Working at the rock face of cybersecurity – testing organisations’ defenses against cyber threats and managing the cleanup after an incident has occurred – gives you a useful perspective when it comes to predicting how the threat landscape will evolve. Yet my core prediction for the security challenges facing businesses in 2020 would be – more of the same.
This might seem strange given the dramatic evolutions we have seen in organisations’ security strategies over the past year. For example, we have seen many more businesses introducing multi-factor authentication (MFA). The main candidate has been email service providers, with the likes of Office 365 and G Suite lowering the barrier to entry when it comes to implementing MFA. This is good news for consumers, and certainly makes it harder for cybercriminals to break into victims’ email accounts – so it’s good news for businesses too.
About the author
Elliott Thompson is the Principal Security Consultant at SureCloud.
But cybercriminals, like the rest of us, tend not to abandon proven techniques and processes without good reason. The fact is that some of the most well-established infiltration and data extraction techniques are well-established precisely because they are so effective, and organisations are still scrabbling to keep up.
Social engineering and phishing offer access to the cloud
One example is social engineering and credential phishing techniques, which have been prominent in cybercriminals’ arsenal for years now – it’s just the infrastructure elements they can gain access to which have evolved. Over the past year, we have seen even the most initially reluctant organisations dip their toes in cloud computing services, such as Microsoft Azure and AWS waters – and remarkable levels of criminal success in gaining access to these cloud dashboards, usually through credential stuffing or phishing.
It might seem shocking that anyone with admin access to production environments would make such a mistake, but in larger organisations or those with an array of different accounts, it is far more common than it should be.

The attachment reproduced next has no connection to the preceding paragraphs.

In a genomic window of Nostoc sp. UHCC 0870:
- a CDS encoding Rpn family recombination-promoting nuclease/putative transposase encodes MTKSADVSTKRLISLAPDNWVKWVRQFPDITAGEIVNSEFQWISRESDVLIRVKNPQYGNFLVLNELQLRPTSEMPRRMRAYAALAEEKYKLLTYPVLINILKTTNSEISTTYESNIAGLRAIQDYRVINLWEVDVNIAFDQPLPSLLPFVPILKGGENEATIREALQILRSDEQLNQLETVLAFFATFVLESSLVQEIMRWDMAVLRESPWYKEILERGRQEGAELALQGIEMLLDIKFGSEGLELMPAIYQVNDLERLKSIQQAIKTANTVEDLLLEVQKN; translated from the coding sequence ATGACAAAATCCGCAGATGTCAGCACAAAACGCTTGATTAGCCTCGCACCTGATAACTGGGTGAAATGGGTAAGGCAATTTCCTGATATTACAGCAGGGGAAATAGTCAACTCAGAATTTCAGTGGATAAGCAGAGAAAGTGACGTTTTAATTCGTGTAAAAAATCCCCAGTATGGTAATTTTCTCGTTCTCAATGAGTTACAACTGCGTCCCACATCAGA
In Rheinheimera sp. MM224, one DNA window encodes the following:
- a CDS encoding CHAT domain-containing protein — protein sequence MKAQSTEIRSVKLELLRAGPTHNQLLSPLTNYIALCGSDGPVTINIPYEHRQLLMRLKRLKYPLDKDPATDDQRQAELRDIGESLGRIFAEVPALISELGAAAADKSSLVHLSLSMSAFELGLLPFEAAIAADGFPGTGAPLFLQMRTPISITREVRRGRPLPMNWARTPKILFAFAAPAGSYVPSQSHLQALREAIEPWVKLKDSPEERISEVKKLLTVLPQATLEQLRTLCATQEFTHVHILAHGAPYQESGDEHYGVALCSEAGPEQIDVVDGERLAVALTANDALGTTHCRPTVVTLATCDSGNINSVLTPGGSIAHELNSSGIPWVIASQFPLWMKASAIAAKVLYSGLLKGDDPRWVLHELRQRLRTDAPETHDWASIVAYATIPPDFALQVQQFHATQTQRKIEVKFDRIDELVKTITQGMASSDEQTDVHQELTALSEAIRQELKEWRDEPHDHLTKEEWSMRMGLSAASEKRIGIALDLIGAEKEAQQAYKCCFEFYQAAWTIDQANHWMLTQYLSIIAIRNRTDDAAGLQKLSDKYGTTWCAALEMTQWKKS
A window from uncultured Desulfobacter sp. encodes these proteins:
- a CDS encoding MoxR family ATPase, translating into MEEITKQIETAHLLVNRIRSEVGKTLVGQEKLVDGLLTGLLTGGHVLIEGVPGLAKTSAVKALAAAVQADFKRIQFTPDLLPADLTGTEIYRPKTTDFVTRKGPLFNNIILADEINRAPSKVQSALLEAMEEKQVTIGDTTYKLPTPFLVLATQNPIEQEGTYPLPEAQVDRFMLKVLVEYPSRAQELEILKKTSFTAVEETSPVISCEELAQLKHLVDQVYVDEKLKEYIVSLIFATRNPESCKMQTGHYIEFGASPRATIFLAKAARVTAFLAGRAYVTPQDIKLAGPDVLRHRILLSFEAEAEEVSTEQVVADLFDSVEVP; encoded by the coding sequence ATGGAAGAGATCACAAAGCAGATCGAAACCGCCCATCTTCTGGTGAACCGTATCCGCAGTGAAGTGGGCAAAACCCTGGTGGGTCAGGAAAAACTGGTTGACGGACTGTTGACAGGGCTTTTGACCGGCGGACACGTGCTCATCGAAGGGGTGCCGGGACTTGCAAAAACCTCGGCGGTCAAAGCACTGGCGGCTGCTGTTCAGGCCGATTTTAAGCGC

Ransomware has matured into a stable business model
Similarly, ransomware has truly become one of the most powerful and effective weapons that bad actors can deploy. We’ve seen fewer and fewer instances where ransomware’s poorly implemented cryptography can be exploited to unlock files for free. Likewise, we’ve seen fewer occurrences where an attacker takes over a large network and demands a small amount of money. Unfortunately, many threat actors are capitalising on incomplete disaster recovery service coverage across organisations.
It would be surprising, I think, if we don’t see a large, fully deployed BlueKeep-based malware campaign in 2020. This security vulnerability in Microsoft’s Remote Desktop Protocol, which enables remote code execution on the part of cybercriminals, could be the starting point for truly devastating attacks.
Machine learning is at criminals’ fingertips
Machine learning and AI are being genuinely leveraged by many endpoint security tools and applications, often around flagging unusual network traffic or user behavior logs. We’re likely to see machine learning applied to more novel security use cases in 2020, where the usual deviation analysis is less able to help.